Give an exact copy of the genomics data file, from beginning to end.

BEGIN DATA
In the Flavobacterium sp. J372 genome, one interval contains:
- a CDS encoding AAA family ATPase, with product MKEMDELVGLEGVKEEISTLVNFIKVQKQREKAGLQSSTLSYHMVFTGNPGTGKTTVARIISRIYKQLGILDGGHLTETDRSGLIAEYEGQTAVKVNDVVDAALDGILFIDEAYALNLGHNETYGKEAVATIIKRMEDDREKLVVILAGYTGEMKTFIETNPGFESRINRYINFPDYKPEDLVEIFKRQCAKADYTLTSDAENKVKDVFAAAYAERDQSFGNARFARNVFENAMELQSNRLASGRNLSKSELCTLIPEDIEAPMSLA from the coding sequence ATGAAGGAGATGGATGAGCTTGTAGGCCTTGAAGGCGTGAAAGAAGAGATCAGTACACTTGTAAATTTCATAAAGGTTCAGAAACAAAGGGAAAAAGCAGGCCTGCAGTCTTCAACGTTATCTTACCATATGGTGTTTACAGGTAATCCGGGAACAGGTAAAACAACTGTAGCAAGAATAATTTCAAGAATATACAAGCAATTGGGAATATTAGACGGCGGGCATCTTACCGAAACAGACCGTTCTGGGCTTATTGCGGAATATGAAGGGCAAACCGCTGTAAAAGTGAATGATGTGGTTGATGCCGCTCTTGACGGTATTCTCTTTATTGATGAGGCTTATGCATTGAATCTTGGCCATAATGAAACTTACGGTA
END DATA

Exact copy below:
In the Flavobacterium sp. J372 genome, one interval contains:
- a CDS encoding AAA family ATPase, with product MKEMDELVGLEGVKEEISTLVNFIKVQKQREKAGLQSSTLSYHMVFTGNPGTGKTTVARIISRIYKQLGILDGGHLTETDRSGLIAEYEGQTAVKVNDVVDAALDGILFIDEAYALNLGHNETYGKEAVATIIKRMEDDREKLVVILAGYTGEMKTFIETNPGFESRINRYINFPDYKPEDLVEIFKRQCAKADYTLTSDAENKVKDVFAAAYAERDQSFGNARFARNVFENAMELQSNRLASGRNLSKSELCTLIPEDIEAPMSLA from the coding sequence ATGAAGGAGATGGATGAGCTTGTAGGCCTTGAAGGCGTGAAAGAAGAGATCAGTACACTTGTAAATTTCATAAAGGTTCAGAAACAAAGGGAAAAAGCAGGCCTGCAGTCTTCAACGTTATCTTACCATATGGTGTTTACAGGTAATCCGGGAACAGGTAAAACAACTGTAGCAAGAATAATTTCAAGAATATACAAGCAATTGGGAATATTAGACGGCGGGCATCTTACCGAAACAGACCGTTCTGGGCTTATTGCGGAATATGAAGGGCAAACCGCTGTAAAAGTGAATGATGTGGTTGATGCCGCTCTTGACGGTATTCTCTTTATTGATGAGGCTTATGCATTGAATCTTGGCCATAATGAAACTTACGGTA